Player Min. with Collison Min. without Collison Off. rating with Collison Off. rating without Collison Diff.
Rudy Gay 966 200 109.1 99.0 +10.1
Ben McLemore 874 254 108.5 95.5 +13.0
Jason Thompson 682 157 105.1 91.9 +13.2
DeMarcus Cousins 550 195 111.9 98.6 +13.3
Carl Landry 263 358 103.7 92.8 10.9
Reggie Evans 238 185 105.7 96.0 +9.7
Derrick Williams 206 243 111.3 98.4 +12.9
Omri Casspi 155 300 108.6 96.0 +12.6
Ryan Hollins 144 58 98.1 83.6 +14.5
Nik Stauskas 141 330 105.4 96.1 +9.3
Ray McCallum 71 205 110.7 91.7 +19
Ramon Sessions 33 394 107.4 97.4 +10
Eric Moreland 1 1 200.0 166.7 +33.3

At some point, the common denominator becomes clear: Collison.

He knocks down pull-up jumpers from mid-range, not exactly an analytical hotbed, but a part of the floor that opens thanks to his pick-and-roll probing. He has improved working off the ball, spotting up for corner 3s. And he keeps the ball moving.

In a conference where half the Kings’ opponents start a former All-Star at point guard, Collison doesn’t exactly stand out. But he’s brining credibility to the position in Sacramento.

“He’s comfortable,” Kings coach Tyrone Corbin said. “He’s gotten his confidence back. His speed, pushing the ball down the floor. He knows he’s going to be on the floor for a certain amount of minutes, so he’s relaxed and just playing at a pace that’s favorable to his style of play.”

It’d be foolish to say Collison, just 31 games into his Sacramento tenure, has found a home. His previous teams have struggled to determine whether he should start or come off the bench for fair reasons, and toeing that line has made him expendable.

But this season, Collison is showing he’s a quality starter.

“This year, I definitely proved that,” Collison said. “So, now, it’s not even about proving to be a good starter. It’s about leading the team now.”

LeBron James holds edge over Stephen Curry in All-Star voting, Pau Gasol passes Carmelo Anthony

Pau Gasol

The NBA has released its latest leaderboard for All-Star voting (see the first here):

Eastern Conference


1. John Wall (Was) 439,395

2. Dwyane Wade (Mia) 396,757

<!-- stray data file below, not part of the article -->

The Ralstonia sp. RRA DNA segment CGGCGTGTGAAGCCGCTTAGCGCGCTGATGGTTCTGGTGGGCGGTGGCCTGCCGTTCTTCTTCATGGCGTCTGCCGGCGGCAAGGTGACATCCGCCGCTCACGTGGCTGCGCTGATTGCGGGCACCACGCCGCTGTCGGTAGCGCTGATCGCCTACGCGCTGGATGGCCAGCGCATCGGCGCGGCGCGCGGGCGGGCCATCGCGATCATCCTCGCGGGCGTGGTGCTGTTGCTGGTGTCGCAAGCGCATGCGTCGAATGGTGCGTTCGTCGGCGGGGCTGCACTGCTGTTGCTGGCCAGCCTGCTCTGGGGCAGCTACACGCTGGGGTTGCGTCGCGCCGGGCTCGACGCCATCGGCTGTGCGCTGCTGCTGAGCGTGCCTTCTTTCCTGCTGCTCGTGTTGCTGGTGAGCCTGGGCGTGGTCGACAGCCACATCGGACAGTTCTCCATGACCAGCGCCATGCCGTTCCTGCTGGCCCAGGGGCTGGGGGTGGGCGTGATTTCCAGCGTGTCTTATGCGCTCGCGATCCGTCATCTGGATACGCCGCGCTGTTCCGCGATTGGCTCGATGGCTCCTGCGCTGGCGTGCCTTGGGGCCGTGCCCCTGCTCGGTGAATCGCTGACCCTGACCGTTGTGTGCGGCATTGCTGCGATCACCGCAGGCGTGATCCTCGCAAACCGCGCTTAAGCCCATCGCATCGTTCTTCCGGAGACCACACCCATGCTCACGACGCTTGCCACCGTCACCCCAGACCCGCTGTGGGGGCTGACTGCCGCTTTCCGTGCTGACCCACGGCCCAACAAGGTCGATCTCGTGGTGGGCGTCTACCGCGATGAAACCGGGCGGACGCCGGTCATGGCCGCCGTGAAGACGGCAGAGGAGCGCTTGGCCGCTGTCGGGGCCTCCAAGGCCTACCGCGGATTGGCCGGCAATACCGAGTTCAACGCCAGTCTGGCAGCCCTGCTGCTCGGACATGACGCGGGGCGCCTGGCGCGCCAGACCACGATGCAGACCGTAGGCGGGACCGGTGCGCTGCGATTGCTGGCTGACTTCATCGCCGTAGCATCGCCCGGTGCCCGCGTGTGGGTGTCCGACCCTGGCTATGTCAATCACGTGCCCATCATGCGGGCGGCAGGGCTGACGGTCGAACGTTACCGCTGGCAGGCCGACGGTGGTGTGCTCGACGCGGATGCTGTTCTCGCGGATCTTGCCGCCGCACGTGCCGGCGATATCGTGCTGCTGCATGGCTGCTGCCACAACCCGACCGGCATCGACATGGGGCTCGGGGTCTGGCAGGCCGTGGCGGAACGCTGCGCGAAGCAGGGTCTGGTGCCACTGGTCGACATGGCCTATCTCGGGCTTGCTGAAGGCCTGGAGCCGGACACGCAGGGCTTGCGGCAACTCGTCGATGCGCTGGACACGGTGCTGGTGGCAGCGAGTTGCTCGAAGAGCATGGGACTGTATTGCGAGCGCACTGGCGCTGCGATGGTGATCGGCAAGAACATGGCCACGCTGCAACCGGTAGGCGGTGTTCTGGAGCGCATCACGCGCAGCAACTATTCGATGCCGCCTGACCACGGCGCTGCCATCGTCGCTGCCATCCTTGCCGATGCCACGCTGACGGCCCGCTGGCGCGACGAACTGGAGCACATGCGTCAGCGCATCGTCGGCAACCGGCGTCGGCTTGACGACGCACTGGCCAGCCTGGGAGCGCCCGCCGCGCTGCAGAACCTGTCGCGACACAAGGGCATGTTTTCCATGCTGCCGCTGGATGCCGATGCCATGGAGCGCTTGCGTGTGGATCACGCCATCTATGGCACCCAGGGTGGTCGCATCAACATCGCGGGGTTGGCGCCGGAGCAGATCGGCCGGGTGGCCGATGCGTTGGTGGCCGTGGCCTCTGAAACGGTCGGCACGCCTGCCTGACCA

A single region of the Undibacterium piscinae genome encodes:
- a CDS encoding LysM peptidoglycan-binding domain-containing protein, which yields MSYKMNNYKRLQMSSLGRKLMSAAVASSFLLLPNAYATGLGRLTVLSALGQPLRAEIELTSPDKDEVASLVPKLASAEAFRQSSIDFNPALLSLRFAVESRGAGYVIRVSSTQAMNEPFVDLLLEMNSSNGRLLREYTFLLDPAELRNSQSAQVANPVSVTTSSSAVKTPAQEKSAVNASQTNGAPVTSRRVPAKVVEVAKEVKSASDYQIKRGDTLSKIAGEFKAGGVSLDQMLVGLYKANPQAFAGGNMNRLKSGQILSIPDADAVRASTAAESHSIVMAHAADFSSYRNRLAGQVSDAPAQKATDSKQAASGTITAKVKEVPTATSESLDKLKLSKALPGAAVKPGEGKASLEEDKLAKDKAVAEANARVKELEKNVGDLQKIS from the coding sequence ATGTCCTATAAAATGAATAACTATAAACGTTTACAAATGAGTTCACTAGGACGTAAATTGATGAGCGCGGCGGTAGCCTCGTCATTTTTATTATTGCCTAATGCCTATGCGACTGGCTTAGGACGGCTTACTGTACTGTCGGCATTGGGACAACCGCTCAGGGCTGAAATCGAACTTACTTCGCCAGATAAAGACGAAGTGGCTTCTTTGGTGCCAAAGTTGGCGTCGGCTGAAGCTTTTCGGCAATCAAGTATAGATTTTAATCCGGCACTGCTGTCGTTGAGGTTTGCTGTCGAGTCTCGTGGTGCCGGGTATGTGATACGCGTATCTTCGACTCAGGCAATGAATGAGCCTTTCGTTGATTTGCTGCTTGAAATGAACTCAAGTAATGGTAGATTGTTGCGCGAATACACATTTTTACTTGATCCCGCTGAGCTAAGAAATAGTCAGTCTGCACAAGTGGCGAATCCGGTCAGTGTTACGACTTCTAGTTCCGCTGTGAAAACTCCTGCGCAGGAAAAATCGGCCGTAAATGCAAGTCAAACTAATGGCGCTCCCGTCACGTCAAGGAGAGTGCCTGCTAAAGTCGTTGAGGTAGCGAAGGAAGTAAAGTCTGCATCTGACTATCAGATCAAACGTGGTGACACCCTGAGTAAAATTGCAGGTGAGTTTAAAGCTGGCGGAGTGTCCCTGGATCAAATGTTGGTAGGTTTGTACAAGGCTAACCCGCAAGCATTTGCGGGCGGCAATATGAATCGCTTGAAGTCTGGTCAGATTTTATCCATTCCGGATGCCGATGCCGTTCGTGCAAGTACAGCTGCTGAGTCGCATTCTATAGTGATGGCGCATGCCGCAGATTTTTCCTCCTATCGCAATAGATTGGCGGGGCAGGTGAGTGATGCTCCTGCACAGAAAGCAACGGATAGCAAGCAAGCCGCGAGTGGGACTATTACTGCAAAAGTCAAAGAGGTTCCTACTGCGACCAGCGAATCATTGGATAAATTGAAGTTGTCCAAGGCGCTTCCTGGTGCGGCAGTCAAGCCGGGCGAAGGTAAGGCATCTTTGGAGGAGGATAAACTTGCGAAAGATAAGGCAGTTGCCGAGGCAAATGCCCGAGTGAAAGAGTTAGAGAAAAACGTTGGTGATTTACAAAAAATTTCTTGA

3. Kyrie Irving (Cle) 308,727

4. Kyle Lowry (Tor) 274,741

5. Jimmy Butler (Chi) 174,250

6. Derrick Rose (Chi) 168,281

7. DeMar DeRozan (Tor) 72,204

8. Louis Williams (Tor) 25,596

9. Giannis Antetokounmpo (Mil) 24,898

10. Bradley Beal (Was) 20,526


1. LeBron James (Cle) 775,810

2. Pau Gasol (Chi) 372,109

3. Carmelo Anthony (NY) 365,449

4. Chris Bosh (Mia) 283,899

5. Kevin Love (Cle) 219,139

6. Joakim Noah (Chi) 103,644

7. Marcin Gortat (Was) 103,478

8. Jonas Valanciunas (Tor) 83,642

9. Kevin Garnett (Bkn) 62,584

10. Al Jefferson (Cha) 62,436

11. Nikola Vucevic (Orl) 48,667

12. Paul Pierce (Was) 46,422

13. Paul Millsap (Atl) 34,751

14. Al Horford (Atl) 33,421

15. Nikola Mirotic (Chi) 27,723

Western Conference


1. Stephen Curry (GS) 755,486

2. Kobe Bryant (LAL) 694,665

3. James Harden (Hou) 516,514

4. Chris Paul (LAC) 334,544

5. Damian Lillard (Por) 147,955

6. Rajon Rondo (Dal) 137,974

7. Klay Thompson (GS) 128,542

8. Russell Westbrook (OKC) 122,134

9. Jeremy Lin (LAL) 114,286

10. Tony Parker (SA) 67,362


1. Anthony Davis (NO) 732,154

2. Blake Griffin (LAC) 403,415

3. Marc Gasol (Mem) 343,587

4. Tim Duncan (SA) 288,235

5. Kevin Durant (OKC) 254,448

6. LaMarcus Aldridge (Por) 234,290

7. DeMarcus Cousins (Sac) 165,456

8. Dwight Howard (Hou) 161,295

9. Dirk Nowitzki (Dal) 139,967

10. Kawhi Leonard (SA) 101,651

11. Rudy Gay (Sac) 75,827

12. DeAndre Jordan (LAC) 58,200

13. Tyson Chandler (Dal) 48,191

14. Nick Young (LAL) 46,323

15. Zach Randolph (Mem) 43,897

A few observations:

  • LeBron James might have more votes than Stephen Curry, but Curry is competing in a much tougher category. The Warriors guard is close enough that I wonder whether he’d win a head-to-head matchup with LeBron.
  • The projected starters remain the same, the only movement in order up top being Pau Gasol passing Carmelo Anthony for second among Eastern Conference frontcourt players.
  • Jimmy Butler passed Derrick Rose. As it should be with the Bulls guards.
  • Speaking of Chicago, Nikola Mirotic is the only rookie on the leaderboard.
  • James Harden remains in striking distance of Kobe Bryant. If Harden can somehow pass Kobe, that’d open a spot at a crowded position for a more-deserving player to make the team.
  • Damian Lillard, who said he wouldn’t campaign, was the big riser, anyway. He moved from eighth to fifth among Western Conference guards. He’s still far from starting, but he’s at least moving in the right direction.
  • Kyrie Irving remains third among Eastern Conference guards, one spot from triggering the Derrick Rose Rule. There’s a lot of money at stake here.